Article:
did, didn’t you.

(c) Find the midpoint between P(5,−3) and Q(12,−3).

These were two horizontallyorien ted points.

(d) Find the midpoint between P(−1,−1) and Q(4, 2).

8.9. Solutions:
(a) Find the center and radius of the circle containing the points
P(1, 2) and Q(−3,−1), which are diametrically opposite.
Calculation of the Center: The radius is the midpoint of the line
segment PQ, since the points lie of the same diameter.

Radius Calculation: The radius is one-half the diameter. Thus,
from the distance formula, we have

Presentation of Answer:
Center:
Radius:

(b) Find the center and radius of the circle containing the points
P(−1, 4) and Q(0, 0), which are diametrically opposite.
Calculation of the Center: Again, the center is midway between
the endpoints of any of its diameters.

Calculation of the radius: The radius is one-half the diameter.
By the distance formula, we have

Presentation of Answers:
Center:
Radius:

8.10. Solutions: Just use the replacement technique. Be sure to verify
these calculations.
(a) Given f(x) = 2x2 − 3x; evaluate f(2), f(−2), f(−1/2).
f(2) = 2 · 22 − 3 · 2 = 2
f(−2) = 2(−2)2 − 3(−2) = 14
f(−1/2) = 2(−1/2)2 − 3(−1/2) = 2

(b) Given g(s) = s(s + 1)(s + 2); evaluate g(0), g(1), g(−1), g(−3).

(c) Given evaluate h(1), h(−2), h(1/2), h(−1/2).

(d) Given D(w) = evaluate D(9); D( 1/9 ).

8.11. Solution to: (a) Find the domain of f(x) = |x − 1|. Here, the
natural domain is all of R, the real number line .
Dom(f) = R.
This is because there are no constraints on the value of x. For any x
we can calculate x − 1 and then calculate its absolute value |x − 1|.

Solution to (b) Find the domain of In this problem,
we just must make sure the denominator is never equal to zero .

To identifythese x’s, we find where x2 + 2x − 8 = 0.
Solve:

given
factor
the solutions

Presentation of Solution:

initial description
set notation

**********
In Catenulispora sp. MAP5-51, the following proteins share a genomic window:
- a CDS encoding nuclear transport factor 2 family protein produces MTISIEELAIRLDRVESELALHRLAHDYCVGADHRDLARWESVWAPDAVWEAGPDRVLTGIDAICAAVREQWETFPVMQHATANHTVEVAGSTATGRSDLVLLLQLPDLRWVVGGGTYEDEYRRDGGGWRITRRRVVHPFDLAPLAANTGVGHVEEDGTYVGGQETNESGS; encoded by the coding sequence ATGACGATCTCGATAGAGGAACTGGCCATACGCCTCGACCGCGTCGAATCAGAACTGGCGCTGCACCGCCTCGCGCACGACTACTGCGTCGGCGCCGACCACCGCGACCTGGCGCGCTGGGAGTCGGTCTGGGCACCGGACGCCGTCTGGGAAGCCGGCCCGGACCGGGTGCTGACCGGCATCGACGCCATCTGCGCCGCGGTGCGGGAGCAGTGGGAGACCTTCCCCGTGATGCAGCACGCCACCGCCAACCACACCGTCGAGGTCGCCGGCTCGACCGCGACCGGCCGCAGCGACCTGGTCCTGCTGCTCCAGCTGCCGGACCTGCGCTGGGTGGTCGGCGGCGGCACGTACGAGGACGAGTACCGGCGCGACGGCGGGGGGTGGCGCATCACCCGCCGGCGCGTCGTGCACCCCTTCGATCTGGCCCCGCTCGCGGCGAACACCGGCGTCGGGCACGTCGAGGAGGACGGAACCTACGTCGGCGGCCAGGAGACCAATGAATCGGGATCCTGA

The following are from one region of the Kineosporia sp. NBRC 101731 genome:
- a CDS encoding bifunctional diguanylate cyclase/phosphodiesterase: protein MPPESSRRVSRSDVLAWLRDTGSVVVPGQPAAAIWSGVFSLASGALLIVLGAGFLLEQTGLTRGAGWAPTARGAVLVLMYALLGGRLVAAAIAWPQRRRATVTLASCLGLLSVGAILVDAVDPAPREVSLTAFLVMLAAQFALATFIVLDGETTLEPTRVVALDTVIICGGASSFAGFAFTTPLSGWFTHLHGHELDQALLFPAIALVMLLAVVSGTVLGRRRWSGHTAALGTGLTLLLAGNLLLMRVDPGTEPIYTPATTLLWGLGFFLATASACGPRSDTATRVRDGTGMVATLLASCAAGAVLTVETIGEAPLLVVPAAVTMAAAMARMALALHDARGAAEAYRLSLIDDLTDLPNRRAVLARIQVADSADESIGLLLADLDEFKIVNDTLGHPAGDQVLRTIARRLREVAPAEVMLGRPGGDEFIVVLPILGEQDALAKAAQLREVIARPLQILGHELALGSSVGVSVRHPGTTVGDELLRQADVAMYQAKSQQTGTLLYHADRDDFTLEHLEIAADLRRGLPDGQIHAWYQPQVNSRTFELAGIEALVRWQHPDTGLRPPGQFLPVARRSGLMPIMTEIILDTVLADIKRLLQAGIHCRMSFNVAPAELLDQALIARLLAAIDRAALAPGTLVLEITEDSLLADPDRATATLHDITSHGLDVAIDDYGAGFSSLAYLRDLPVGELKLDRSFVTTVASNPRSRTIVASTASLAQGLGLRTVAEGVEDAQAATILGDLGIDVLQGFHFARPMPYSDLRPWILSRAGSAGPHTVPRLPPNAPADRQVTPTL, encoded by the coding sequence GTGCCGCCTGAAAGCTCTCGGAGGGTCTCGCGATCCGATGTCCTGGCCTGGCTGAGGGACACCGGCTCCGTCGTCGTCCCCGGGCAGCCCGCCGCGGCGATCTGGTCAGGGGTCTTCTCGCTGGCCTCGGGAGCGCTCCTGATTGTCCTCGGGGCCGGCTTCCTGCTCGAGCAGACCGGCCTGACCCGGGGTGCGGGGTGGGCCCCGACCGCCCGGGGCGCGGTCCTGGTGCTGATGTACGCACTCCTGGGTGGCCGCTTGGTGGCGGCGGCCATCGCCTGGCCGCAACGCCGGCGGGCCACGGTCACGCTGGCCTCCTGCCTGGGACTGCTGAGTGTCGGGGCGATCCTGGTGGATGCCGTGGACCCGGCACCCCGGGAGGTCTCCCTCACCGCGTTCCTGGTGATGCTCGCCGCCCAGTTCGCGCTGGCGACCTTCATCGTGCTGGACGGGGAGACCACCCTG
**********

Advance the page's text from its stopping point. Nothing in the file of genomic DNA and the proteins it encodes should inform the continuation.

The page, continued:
interval notation

Solution to (c) Find the domain of Based on the
strategy, we see there are a number of constraints on the values of x:
x ≠ 0
x ≠ −2
x(x + 2) ≥ 0

These three can be summarized by a single inequality:

We use the Sign Chart Method to analyze x(x + 2).
The Sign Chart of x(x + 2)

Presentation of Solution:

initial description
set notation
interval notation

Solution to (d) Find the domain of From the basic
strategy, we see that

Realizing that x2 −1 ≠ 0 is equivalent to x ≠ −1 and x ≠ 1 is see . . .

Begin by doing a Sign Chart Analysis on
The first step is to factor completely.

It is to this expression that we now apply the method .

The Sign Chart of

Taking the blue line as our solution, and keeping in mind that x ≠ −1
and x ≠ 1 we get

initial description
set notation
interval notation

8.12. Solutions:
(a) f(x) = 4x − 1

 
substitute
add 1 to both sides
divide by 4


Presentation of Answer: The x- intercept is

(b) f(x) = x2 − 3x + 2

 
substitute
factor
solved!


Presentation of Answer: The x-intercepts are

(c) f(x) = x3 + 6x2 ++8x

 
substitute
factor
solved!


Presentation of Answer: The x-intercepts are

(d) f(x) = x2 + x + 1

 
substitute ( quadratic equation )
negative discriminant


No Solutions
Presentation of Answer: The function does not cross the x-axis.
Solutions to Exercises

(e) f(x) = 2x2 − x − 1

 
substitute
positive discriminant
quadratic formula
simplify
 


Note: This equation could have also been solved byfactoring
the left-hand side.
Presentation of Answer: The x-intercepts are

(f) f(x) = x2 + x − 3

 
substitute
positive discriminant
quadratic formula


Presentation of Answer: The x-intercepts are